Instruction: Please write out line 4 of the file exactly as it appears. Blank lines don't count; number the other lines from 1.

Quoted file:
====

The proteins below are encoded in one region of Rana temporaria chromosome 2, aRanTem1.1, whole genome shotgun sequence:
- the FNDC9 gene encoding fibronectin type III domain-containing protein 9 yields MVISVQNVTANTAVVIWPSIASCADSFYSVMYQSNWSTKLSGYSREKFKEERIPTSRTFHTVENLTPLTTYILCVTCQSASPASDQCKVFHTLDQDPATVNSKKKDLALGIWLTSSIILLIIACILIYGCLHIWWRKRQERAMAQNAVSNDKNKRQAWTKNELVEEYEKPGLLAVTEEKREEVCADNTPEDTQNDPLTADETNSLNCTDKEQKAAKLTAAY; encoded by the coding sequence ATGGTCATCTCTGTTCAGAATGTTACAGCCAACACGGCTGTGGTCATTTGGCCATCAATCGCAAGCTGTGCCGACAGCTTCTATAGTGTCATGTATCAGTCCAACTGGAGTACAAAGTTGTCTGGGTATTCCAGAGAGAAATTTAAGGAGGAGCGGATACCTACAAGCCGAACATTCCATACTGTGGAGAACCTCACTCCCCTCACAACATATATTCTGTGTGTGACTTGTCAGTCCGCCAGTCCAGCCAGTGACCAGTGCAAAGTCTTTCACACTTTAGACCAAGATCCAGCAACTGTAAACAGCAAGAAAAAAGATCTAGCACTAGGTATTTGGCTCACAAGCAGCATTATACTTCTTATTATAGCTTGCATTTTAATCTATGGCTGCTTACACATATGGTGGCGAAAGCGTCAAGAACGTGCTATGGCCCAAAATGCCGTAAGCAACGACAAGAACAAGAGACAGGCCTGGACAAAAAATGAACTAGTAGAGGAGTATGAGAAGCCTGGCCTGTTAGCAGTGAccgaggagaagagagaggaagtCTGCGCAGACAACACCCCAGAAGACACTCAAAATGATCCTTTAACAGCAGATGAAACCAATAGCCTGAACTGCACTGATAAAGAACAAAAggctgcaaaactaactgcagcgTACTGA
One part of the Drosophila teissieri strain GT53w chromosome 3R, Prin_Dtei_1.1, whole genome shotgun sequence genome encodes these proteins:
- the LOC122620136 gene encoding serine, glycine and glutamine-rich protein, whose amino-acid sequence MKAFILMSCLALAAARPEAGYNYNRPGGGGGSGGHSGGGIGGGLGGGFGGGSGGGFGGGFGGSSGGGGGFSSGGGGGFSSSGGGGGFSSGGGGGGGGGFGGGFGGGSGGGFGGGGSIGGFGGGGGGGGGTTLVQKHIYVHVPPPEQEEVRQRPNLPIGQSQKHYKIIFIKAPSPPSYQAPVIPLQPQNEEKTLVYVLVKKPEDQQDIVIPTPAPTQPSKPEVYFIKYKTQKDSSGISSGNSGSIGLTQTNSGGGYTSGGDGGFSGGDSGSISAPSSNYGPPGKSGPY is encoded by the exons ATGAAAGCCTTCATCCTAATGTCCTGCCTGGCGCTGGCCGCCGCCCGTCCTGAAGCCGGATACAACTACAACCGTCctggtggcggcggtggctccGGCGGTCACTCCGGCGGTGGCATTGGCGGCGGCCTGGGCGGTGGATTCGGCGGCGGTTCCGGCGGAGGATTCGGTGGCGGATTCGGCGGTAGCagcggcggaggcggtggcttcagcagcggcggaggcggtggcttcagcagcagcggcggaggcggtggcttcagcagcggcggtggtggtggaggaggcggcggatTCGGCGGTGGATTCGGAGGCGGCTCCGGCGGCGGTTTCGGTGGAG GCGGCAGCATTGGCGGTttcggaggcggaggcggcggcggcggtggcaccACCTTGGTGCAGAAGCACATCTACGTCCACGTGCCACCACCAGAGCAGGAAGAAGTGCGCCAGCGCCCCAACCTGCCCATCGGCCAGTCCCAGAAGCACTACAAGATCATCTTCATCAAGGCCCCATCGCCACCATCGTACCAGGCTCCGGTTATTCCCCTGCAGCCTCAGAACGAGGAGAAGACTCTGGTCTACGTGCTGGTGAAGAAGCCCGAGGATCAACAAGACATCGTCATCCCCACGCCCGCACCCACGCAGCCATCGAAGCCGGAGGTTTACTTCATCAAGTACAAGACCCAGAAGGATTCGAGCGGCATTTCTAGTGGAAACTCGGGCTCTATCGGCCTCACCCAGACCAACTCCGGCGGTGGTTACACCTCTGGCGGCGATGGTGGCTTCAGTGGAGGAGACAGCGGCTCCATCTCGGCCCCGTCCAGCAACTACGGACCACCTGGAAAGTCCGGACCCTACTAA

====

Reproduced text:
- the LOC122620136 gene encoding serine, glycine and glutamine-rich protein, whose amino-acid sequence MKAFILMSCLALAAARPEAGYNYNRPGGGGGSGGHSGGGIGGGLGGGFGGGSGGGFGGGFGGSSGGGGGFSSGGGGGFSSSGGGGGFSSGGGGGGGGGFGGGFGGGSGGGFGGGGSIGGFGGGGGGGGGTTLVQKHIYVHVPPPEQEEVRQRPNLPIGQSQKHYKIIFIKAPSPPSYQAPVIPLQPQNEEKTLVYVLVKKPEDQQDIVIPTPAPTQPSKPEVYFIKYKTQKDSSGISSGNSGSIGLTQTNSGGGYTSGGDGGFSGGDSGSISAPSSNYGPPGKSGPY is encoded by the exons ATGAAAGCCTTCATCCTAATGTCCTGCCTGGCGCTGGCCGCCGCCCGTCCTGAAGCCGGATACAACTACAACCGTCctggtggcggcggtggctccGGCGGTCACTCCGGCGGTGGCATTGGCGGCGGCCTGGGCGGTGGATTCGGCGGCGGTTCCGGCGGAGGATTCGGTGGCGGATTCGGCGGTAGCagcggcggaggcggtggcttcagcagcggcggaggcggtggcttcagcagcagcggcggaggcggtggcttcagcagcggcggtggtggtggaggaggcggcggatTCGGCGGTGGATTCGGAGGCGGCTCCGGCGGCGGTTTCGGTGGAG GCGGCAGCATTGGCGGTttcggaggcggaggcggcggcggcggtggcaccACCTTGGTGCAGAAGCACATCTACGTCCACGTGCCACCACCAGAGCAGGAAGAAGTGCGCCAGCGCCCCAACCTGCCCATCGGCCAGTCCCAGAAGCACTACAAGATCATCTTCATCAAGGCCCCATCGCCACCATCGTACCAGGCTCCGGTTATTCCCCTGCAGCCTCAGAACGAGGAGAAGACTCTGGTCTACGTGCTGGTGAAGAAGCCCGAGGATCAACAAGACATCGTCATCCCCACGCCCGCACCCACGCAGCCATCGAAGCCGGAGGTTTACTTCATCAAGTACAAGACCCAGAAGGATTCGAGCGGCATTTCTAGTGGAAACTCGGGCTCTATCGGCCTCACCCAGACCAACTCCGGCGGTGGTTACACCTCTGGCGGCGATGGTGGCTTCAGTGGAGGAGACAGCGGCTCCATCTCGGCCCCGTCCAGCAACTACGGACCACCTGGAAAGTCCGGACCCTACTAA